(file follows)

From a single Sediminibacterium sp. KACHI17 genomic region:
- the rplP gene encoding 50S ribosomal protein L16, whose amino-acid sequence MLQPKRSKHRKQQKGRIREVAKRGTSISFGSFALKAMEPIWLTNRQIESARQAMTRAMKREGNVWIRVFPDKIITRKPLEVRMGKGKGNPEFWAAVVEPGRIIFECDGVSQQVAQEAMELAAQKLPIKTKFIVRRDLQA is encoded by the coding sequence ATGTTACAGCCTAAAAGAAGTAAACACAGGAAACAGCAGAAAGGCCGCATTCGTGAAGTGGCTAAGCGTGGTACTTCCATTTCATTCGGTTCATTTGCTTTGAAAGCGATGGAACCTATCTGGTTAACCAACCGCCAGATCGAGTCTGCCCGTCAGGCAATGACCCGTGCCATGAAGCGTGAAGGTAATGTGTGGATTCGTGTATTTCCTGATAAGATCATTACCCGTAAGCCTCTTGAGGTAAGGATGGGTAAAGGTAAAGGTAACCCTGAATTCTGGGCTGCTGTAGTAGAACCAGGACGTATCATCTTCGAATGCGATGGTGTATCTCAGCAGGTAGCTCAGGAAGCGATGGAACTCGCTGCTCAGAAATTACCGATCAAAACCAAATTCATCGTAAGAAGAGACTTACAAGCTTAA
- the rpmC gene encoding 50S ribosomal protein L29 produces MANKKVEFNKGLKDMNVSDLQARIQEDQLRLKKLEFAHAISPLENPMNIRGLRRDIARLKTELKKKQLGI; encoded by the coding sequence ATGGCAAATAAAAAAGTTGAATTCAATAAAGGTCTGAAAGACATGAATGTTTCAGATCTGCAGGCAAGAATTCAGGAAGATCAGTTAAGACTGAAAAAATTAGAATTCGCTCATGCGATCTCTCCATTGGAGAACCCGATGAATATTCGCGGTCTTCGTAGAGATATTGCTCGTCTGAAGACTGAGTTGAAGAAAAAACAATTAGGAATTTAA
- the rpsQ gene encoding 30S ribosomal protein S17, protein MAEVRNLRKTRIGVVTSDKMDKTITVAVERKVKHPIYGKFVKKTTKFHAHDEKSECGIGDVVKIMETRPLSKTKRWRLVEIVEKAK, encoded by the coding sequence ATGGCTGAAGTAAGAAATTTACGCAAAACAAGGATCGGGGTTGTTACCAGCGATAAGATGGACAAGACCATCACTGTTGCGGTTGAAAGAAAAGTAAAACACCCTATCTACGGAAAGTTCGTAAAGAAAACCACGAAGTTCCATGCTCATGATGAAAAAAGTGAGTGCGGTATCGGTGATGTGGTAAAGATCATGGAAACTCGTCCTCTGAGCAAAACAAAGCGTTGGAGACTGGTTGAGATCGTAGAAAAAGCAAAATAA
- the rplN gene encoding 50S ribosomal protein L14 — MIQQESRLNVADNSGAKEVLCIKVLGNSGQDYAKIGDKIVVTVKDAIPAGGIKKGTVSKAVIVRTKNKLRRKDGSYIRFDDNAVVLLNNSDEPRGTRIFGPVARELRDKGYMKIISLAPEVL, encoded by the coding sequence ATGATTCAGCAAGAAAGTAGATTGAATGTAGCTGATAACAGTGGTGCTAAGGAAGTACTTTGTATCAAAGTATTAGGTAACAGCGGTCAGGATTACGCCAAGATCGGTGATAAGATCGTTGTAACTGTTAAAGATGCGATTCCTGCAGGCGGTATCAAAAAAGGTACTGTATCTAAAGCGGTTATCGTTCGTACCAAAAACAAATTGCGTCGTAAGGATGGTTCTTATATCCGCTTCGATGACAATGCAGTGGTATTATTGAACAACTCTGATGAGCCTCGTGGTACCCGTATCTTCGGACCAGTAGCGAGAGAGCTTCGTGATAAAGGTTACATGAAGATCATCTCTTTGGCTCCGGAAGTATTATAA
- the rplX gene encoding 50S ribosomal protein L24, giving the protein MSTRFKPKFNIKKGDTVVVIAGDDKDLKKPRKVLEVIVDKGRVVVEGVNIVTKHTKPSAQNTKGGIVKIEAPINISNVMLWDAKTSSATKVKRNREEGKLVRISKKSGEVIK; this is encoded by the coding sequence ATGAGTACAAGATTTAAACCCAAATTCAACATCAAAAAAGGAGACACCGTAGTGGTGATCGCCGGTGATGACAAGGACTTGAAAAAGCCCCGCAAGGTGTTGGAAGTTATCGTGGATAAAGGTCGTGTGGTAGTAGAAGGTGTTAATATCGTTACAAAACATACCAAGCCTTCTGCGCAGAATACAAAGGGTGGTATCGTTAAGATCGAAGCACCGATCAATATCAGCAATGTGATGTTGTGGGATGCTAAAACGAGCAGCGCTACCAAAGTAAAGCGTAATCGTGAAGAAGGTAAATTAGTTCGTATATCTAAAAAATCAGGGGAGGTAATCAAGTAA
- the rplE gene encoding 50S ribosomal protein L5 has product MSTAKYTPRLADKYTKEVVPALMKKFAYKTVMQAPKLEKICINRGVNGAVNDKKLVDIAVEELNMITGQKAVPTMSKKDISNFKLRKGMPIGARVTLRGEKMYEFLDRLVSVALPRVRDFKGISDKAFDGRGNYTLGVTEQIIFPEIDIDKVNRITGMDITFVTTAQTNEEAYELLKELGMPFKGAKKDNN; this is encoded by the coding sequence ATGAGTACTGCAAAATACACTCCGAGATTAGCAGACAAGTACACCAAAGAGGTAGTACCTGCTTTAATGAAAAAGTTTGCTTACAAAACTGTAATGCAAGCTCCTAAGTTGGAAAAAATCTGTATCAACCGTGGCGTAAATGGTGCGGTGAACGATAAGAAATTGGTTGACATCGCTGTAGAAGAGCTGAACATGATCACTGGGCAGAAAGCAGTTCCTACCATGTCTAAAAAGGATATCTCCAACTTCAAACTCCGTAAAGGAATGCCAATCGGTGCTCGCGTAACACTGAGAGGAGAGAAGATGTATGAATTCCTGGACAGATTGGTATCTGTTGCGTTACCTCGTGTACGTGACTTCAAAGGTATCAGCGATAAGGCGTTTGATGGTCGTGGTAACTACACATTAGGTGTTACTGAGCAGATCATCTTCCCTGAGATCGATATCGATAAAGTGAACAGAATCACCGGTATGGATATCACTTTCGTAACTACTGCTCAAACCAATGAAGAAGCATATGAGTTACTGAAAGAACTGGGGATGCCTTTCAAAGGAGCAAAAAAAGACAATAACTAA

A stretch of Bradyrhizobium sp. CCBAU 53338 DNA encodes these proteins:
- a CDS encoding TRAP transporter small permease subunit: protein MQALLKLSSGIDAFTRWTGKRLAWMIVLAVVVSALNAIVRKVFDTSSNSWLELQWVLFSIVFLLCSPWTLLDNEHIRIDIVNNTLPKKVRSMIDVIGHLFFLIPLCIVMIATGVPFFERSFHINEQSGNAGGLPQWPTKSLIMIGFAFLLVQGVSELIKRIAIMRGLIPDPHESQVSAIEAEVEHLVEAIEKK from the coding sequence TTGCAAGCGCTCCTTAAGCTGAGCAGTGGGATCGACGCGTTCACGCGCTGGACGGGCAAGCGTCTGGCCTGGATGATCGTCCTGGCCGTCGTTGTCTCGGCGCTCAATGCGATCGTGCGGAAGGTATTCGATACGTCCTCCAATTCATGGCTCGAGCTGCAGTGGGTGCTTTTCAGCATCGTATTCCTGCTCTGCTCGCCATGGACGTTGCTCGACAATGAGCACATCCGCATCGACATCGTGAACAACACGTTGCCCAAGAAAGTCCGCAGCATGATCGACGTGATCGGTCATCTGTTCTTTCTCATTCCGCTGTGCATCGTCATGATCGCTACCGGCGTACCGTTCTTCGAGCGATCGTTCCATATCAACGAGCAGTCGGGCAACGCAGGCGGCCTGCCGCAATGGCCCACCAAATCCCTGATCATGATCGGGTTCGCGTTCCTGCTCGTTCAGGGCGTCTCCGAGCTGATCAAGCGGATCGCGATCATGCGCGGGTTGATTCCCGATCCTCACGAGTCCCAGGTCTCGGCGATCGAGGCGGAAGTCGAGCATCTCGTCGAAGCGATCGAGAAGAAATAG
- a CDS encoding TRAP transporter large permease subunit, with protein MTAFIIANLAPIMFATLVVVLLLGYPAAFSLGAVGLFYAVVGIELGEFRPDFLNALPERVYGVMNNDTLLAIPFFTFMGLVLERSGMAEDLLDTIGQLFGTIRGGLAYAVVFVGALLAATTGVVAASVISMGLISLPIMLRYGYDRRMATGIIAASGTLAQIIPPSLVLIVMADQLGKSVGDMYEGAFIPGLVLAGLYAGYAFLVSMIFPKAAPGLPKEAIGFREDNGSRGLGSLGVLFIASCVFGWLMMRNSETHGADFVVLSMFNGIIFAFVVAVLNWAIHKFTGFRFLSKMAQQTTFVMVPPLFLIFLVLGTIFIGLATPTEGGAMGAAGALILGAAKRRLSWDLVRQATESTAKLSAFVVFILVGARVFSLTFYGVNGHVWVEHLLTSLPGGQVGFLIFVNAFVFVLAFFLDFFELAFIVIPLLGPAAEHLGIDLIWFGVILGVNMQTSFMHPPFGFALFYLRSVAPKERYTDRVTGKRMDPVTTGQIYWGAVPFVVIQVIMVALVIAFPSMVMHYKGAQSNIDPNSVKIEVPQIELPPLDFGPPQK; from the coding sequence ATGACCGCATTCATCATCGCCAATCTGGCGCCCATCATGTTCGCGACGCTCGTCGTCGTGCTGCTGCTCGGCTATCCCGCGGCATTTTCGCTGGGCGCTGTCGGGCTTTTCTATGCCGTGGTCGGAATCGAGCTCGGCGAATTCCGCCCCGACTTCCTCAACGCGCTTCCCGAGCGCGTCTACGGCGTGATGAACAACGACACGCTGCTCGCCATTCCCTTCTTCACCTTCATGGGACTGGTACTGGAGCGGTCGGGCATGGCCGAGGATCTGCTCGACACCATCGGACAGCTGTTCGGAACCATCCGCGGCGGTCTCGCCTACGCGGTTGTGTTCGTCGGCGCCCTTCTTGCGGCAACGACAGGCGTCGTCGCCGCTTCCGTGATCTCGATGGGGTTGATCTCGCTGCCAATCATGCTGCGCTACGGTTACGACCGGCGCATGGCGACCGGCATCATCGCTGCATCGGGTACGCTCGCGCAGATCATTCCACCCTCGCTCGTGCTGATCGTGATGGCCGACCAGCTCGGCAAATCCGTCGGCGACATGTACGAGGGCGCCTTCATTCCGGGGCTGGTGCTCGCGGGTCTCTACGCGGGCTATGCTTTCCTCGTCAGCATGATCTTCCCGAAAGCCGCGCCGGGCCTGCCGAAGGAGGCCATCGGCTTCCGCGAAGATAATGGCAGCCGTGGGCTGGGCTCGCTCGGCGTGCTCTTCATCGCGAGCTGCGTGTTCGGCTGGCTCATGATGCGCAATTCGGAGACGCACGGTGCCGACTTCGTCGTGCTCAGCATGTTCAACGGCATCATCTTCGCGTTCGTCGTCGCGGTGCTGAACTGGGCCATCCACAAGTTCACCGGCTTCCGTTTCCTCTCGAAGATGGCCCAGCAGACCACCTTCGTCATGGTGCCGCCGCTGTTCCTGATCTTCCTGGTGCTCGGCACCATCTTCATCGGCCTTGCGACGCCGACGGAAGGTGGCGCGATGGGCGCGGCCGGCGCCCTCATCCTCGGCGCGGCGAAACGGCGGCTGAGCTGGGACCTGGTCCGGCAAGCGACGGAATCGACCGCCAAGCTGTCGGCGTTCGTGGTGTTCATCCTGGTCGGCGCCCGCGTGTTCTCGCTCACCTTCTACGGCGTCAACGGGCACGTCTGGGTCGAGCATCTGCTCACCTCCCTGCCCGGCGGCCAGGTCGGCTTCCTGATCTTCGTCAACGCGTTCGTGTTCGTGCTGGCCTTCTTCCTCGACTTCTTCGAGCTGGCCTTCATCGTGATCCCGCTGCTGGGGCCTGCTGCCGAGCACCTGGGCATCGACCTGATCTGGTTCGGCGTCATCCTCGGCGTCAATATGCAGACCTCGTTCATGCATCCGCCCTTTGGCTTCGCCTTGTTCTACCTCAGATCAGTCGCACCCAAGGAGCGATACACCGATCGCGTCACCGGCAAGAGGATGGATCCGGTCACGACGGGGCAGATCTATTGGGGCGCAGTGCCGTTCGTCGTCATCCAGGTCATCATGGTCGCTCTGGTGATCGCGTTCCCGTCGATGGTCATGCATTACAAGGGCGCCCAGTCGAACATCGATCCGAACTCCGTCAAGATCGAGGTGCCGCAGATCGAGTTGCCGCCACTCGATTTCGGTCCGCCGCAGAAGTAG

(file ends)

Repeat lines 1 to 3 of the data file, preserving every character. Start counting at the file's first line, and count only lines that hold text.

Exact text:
From a single Sediminibacterium sp. KACHI17 genomic region:
- the rplP gene encoding 50S ribosomal protein L16, whose amino-acid sequence MLQPKRSKHRKQQKGRIREVAKRGTSISFGSFALKAMEPIWLTNRQIESARQAMTRAMKREGNVWIRVFPDKIITRKPLEVRMGKGKGNPEFWAAVVEPGRIIFECDGVSQQVAQEAMELAAQKLPIKTKFIVRRDLQA is encoded by the coding sequence ATGTTACAGCCTAAAAGAAGTAAACACAGGAAACAGCAGAAAGGCCGCATTCGTGAAGTGGCTAAGCGTGGTACTTCCATTTCATTCGGTTCATTTGCTTTGAAAGCGATGGAACCTATCTGGTTAACCAACCGCCAGATCGAGTCTGCCCGTCAGGCAATGACCCGTGCCATGAAGCGTGAAGGTAATGTGTGGATTCGTGTATTTCCTGATAAGATCATTACCCGTAAGCCTCTTGAGGTAAGGATGGGTAAAGGTAAAGGTAACCCTGAATTCTGGGCTGCTGTAGTAGAACCAGGACGTATCATCTTCGAATGCGATGGTGTATCTCAGCAGGTAGCTCAGGAAGCGATGGAACTCGCTGCTCAGAAATTACCGATCAAAACCAAATTCATCGTAAGAAGAGACTTACAAGCTTAA
- the rpmC gene encoding 50S ribosomal protein L29 produces MANKKVEFNKGLKDMNVSDLQARIQEDQLRLKKLEFAHAISPLENPMNIRGLRRDIARLKTELKKKQLGI; encoded by the coding sequence ATGGCAAATAAAAAAGTTGAATTCAATAAAGGTCTGAAAGACATGAATGTTTCAGATCTGCAGGCAAGAATTCAGGAAGATCAGTTAAGACTGAAAAAATTAGAATTCGCTCATGCGATCTCTCCATTGGAGAACCCGATGAATATTCGCGGTCTTCGTAGAGATATTGCTCGTCTGAAGACTGAGTTGAAGAAAAAACAATTAGGAATTTAA